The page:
HANOI, 20 February 2019: As Vietnam’s tourism and airline business expands by double digit growth rates, there are concerns the country needs to invest more on its safety check inspectors.
Aviation safety checks, carried out by the country’s civil aviation authority, could ultimately be hampered by an acute shortage of qualified inspectors.
Last week, Vietnam was awarded the ICAO recognised Category 1 rating and completed the first ever successful assessment by the US FAA.
It will open the way for Vietnam Airlines to start a direct flight to the US, although the airline has still to clarify its intentions on a proposed launch of services later this year.
A VnExpress report highlighted future challenges arguing that Vietnam, now that it has gained Category 1 status it should urgently hire more inspectors, pay them competitive salaries and ensure checks are carried based on strict schedules.
To gain US FAA recognition, Vietnam had to comply with the International Civil Aviation Organisation safety standards, the global agency that grants nations a Category 1 rating.
“Acquiring this rating is hard, keeping it is going to be even harder,” Dinh Viet Thang, head of the Civil Aviation Authority of Vietnam (CAAV), told VnExpress Monday.
Category 1 status was confirmed by a US FAA assessment of the safety oversight provided by Vietnam’s CAA and based on the country’s civil aviation authority complying with ICAO standards.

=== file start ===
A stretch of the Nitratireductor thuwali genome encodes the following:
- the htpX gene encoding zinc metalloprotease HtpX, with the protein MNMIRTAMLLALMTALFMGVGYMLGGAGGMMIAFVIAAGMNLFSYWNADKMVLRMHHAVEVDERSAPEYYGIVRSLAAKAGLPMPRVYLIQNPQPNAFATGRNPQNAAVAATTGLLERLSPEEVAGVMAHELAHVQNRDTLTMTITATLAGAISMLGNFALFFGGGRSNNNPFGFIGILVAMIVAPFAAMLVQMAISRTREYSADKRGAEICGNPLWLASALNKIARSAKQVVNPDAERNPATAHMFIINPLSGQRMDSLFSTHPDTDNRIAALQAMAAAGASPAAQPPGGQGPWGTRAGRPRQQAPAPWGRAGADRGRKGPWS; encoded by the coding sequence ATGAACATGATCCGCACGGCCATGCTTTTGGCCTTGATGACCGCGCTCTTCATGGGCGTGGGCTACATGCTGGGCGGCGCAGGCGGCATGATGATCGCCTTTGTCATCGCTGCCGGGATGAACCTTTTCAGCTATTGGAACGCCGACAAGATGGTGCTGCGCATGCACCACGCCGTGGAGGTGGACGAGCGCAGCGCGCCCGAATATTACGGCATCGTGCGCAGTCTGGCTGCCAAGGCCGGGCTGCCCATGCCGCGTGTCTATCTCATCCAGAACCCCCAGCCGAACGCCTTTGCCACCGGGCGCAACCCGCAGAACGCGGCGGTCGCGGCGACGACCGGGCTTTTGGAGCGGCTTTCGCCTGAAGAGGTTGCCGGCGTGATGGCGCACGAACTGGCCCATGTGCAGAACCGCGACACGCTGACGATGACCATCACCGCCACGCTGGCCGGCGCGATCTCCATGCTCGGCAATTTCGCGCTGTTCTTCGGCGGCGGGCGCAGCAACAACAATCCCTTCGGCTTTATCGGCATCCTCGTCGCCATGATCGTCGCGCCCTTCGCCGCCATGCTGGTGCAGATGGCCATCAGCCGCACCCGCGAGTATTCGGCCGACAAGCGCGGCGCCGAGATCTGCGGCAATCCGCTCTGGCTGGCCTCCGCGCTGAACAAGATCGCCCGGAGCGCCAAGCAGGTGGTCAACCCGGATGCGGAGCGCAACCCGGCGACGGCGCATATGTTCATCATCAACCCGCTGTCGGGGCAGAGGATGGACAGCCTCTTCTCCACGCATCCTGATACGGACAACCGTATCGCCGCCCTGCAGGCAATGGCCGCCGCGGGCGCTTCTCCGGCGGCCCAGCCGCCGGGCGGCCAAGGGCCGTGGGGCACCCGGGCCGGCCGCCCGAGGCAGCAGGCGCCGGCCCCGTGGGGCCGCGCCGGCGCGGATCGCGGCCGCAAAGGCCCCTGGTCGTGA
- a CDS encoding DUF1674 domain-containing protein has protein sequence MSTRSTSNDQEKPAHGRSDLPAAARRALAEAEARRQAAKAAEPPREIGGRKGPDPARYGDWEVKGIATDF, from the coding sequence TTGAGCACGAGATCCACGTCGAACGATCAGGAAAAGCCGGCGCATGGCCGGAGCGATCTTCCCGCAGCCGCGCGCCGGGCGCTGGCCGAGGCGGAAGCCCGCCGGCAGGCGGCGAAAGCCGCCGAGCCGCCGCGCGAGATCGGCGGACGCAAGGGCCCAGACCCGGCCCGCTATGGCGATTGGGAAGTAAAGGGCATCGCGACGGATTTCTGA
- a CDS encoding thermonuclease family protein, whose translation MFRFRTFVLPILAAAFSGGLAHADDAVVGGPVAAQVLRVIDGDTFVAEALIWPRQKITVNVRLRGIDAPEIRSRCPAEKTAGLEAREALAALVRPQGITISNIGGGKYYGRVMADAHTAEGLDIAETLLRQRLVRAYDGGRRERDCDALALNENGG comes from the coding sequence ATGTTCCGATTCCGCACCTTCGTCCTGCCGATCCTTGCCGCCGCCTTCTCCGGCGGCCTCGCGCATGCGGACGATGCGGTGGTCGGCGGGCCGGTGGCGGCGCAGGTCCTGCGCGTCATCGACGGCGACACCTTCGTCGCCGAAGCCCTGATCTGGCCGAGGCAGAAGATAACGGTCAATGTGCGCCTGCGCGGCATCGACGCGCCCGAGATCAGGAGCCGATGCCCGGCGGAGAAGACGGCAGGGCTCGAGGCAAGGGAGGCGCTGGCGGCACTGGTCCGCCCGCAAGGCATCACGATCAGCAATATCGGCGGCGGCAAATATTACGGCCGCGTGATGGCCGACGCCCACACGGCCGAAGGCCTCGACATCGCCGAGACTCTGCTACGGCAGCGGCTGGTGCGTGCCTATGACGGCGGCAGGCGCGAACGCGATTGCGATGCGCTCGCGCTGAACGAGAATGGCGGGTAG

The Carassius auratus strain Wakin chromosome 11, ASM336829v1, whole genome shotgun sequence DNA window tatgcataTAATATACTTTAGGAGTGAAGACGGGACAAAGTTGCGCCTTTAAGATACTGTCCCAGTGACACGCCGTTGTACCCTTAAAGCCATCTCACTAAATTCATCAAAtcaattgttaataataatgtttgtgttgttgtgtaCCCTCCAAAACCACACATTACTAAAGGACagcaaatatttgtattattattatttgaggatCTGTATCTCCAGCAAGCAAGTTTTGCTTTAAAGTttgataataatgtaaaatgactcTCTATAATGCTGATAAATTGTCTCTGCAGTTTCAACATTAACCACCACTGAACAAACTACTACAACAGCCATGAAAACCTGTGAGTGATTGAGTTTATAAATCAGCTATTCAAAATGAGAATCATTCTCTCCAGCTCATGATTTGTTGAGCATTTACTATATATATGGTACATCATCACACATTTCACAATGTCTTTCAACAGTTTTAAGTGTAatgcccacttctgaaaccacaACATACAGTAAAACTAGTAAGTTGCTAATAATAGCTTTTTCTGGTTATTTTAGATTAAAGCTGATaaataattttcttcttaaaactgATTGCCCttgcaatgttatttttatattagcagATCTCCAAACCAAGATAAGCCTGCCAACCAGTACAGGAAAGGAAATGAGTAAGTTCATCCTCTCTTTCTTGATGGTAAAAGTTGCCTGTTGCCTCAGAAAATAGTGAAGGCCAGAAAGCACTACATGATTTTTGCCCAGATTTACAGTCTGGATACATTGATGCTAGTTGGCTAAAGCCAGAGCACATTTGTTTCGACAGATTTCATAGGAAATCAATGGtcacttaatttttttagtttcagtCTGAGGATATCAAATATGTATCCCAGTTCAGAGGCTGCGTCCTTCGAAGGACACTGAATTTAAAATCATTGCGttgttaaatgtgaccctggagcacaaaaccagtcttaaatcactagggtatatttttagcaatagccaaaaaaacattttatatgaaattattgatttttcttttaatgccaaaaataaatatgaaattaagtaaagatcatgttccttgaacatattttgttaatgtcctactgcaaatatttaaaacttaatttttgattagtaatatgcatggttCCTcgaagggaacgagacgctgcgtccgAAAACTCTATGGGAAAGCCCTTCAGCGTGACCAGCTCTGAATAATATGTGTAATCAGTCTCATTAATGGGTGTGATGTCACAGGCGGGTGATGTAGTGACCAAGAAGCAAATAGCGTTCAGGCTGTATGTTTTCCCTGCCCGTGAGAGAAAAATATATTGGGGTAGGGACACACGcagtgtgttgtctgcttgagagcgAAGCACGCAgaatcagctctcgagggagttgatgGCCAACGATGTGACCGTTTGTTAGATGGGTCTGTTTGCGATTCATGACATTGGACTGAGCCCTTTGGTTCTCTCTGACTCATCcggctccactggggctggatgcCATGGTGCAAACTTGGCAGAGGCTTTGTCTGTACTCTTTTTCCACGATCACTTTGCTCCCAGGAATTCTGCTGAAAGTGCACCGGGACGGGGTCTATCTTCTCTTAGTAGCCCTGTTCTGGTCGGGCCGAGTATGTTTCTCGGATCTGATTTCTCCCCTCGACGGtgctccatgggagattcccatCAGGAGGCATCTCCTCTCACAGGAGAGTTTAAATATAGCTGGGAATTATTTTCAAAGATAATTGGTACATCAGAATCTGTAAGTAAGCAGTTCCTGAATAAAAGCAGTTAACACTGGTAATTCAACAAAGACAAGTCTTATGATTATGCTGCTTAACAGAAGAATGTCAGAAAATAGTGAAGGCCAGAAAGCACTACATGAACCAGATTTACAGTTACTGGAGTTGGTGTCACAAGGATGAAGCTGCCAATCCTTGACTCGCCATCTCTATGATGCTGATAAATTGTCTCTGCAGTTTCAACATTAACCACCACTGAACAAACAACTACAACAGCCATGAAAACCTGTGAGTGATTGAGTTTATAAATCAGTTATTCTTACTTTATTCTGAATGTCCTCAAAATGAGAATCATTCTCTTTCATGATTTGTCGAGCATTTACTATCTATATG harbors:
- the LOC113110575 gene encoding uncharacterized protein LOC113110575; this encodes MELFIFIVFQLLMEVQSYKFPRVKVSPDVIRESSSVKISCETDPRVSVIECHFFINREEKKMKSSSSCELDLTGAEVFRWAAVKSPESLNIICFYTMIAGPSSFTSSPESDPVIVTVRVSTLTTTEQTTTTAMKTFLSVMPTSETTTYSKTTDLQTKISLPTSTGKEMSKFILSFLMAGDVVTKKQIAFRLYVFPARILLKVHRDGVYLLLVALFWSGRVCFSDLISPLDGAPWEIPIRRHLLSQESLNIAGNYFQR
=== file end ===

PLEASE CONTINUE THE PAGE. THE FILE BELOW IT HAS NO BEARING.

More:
With the International Aviation Safety Assessment (IASA) Category 1 rating, Vietnamese air carriers that are able to secure the requisite FAA and DOT authority, can establish services to the US and carry the code of US airlines in codeshare agreements.
CAAV currently has just 30 aviation safety officers and can only meet 30% of the checks scheduled. To reduce the backlog it has to outsource hiring inspectors from private airline companies.
The US FAA requires CAAV to recruit all of its safety officers and end outsourcing by 2025.
But aviation safety officers are paid a fraction of what they earn if they work for private airlines and the CAA is calling on the government to increase its budget to train more officers and pay them a competitive salary to work for the agency.
Inspectors are supposed to make spot checks on airlines and failure to conduct the required checks over a period of time could ultimately result in downgrading the country from category 1 to 2.
A downgrade to category 2 is highly damaging for a country, as it cannot fly airline services direct to the US or increase services or destinations. In the past, Thailand Indonesia and the Philippines had to deal with a category downgrade that caused problem for the tourism industry as flights and plans to launch new routes were reduced or frozen.
There is also the knock-on impact from downgrades as other countries such as Japan and Korea follow suit causing a freeze on new services to a much wider geographical area.
State-owned Vietnam Airlines, budget airline Vietjet and start-up Bamboo Airways have all expressed interest in ultimately flying to the US although Vietnam Airlines is the probably best prepared to take the commercial gamble.
But expanding flights to China, Taiwan, Korea and Japan are priorities to tap the boom in travel from East Asia.
Vietnam’s aviation industry is driving visits with the growth in arrivals by air increasing 14.4% in 2018 to deliver 12.5 million. Overall visitor arrivals by land, sea and air reached 15.5 million in 2018